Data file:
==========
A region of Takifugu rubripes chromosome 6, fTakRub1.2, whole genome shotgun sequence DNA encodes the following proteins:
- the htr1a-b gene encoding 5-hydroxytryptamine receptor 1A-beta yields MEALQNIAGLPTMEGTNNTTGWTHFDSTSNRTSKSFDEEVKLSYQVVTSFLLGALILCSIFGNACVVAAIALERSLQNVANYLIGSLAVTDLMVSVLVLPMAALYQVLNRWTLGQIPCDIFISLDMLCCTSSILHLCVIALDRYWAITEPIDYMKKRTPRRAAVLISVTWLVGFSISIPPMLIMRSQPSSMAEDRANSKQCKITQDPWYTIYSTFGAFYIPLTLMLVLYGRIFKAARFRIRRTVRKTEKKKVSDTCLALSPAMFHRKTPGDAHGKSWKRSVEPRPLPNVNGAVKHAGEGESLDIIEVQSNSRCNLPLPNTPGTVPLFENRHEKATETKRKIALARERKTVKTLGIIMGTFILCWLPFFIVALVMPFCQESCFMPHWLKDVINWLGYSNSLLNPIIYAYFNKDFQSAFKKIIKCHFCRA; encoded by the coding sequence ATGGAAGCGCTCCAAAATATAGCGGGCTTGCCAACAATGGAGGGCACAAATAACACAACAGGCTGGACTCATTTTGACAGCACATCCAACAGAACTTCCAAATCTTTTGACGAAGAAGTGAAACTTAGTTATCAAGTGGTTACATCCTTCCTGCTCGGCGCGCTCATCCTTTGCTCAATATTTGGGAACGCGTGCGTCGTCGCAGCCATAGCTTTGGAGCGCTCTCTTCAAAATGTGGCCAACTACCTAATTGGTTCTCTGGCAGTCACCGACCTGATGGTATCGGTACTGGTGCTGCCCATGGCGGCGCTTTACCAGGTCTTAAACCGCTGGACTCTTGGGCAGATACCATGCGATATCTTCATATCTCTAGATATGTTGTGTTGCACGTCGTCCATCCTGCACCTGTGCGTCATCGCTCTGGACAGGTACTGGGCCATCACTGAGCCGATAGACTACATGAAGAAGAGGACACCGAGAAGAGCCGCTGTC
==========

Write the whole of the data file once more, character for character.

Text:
A region of Takifugu rubripes chromosome 6, fTakRub1.2, whole genome shotgun sequence DNA encodes the following proteins:
- the htr1a-b gene encoding 5-hydroxytryptamine receptor 1A-beta yields MEALQNIAGLPTMEGTNNTTGWTHFDSTSNRTSKSFDEEVKLSYQVVTSFLLGALILCSIFGNACVVAAIALERSLQNVANYLIGSLAVTDLMVSVLVLPMAALYQVLNRWTLGQIPCDIFISLDMLCCTSSILHLCVIALDRYWAITEPIDYMKKRTPRRAAVLISVTWLVGFSISIPPMLIMRSQPSSMAEDRANSKQCKITQDPWYTIYSTFGAFYIPLTLMLVLYGRIFKAARFRIRRTVRKTEKKKVSDTCLALSPAMFHRKTPGDAHGKSWKRSVEPRPLPNVNGAVKHAGEGESLDIIEVQSNSRCNLPLPNTPGTVPLFENRHEKATETKRKIALARERKTVKTLGIIMGTFILCWLPFFIVALVMPFCQESCFMPHWLKDVINWLGYSNSLLNPIIYAYFNKDFQSAFKKIIKCHFCRA; encoded by the coding sequence ATGGAAGCGCTCCAAAATATAGCGGGCTTGCCAACAATGGAGGGCACAAATAACACAACAGGCTGGACTCATTTTGACAGCACATCCAACAGAACTTCCAAATCTTTTGACGAAGAAGTGAAACTTAGTTATCAAGTGGTTACATCCTTCCTGCTCGGCGCGCTCATCCTTTGCTCAATATTTGGGAACGCGTGCGTCGTCGCAGCCATAGCTTTGGAGCGCTCTCTTCAAAATGTGGCCAACTACCTAATTGGTTCTCTGGCAGTCACCGACCTGATGGTATCGGTACTGGTGCTGCCCATGGCGGCGCTTTACCAGGTCTTAAACCGCTGGACTCTTGGGCAGATACCATGCGATATCTTCATATCTCTAGATATGTTGTGTTGCACGTCGTCCATCCTGCACCTGTGCGTCATCGCTCTGGACAGGTACTGGGCCATCACTGAGCCGATAGACTACATGAAGAAGAGGACACCGAGAAGAGCCGCTGTC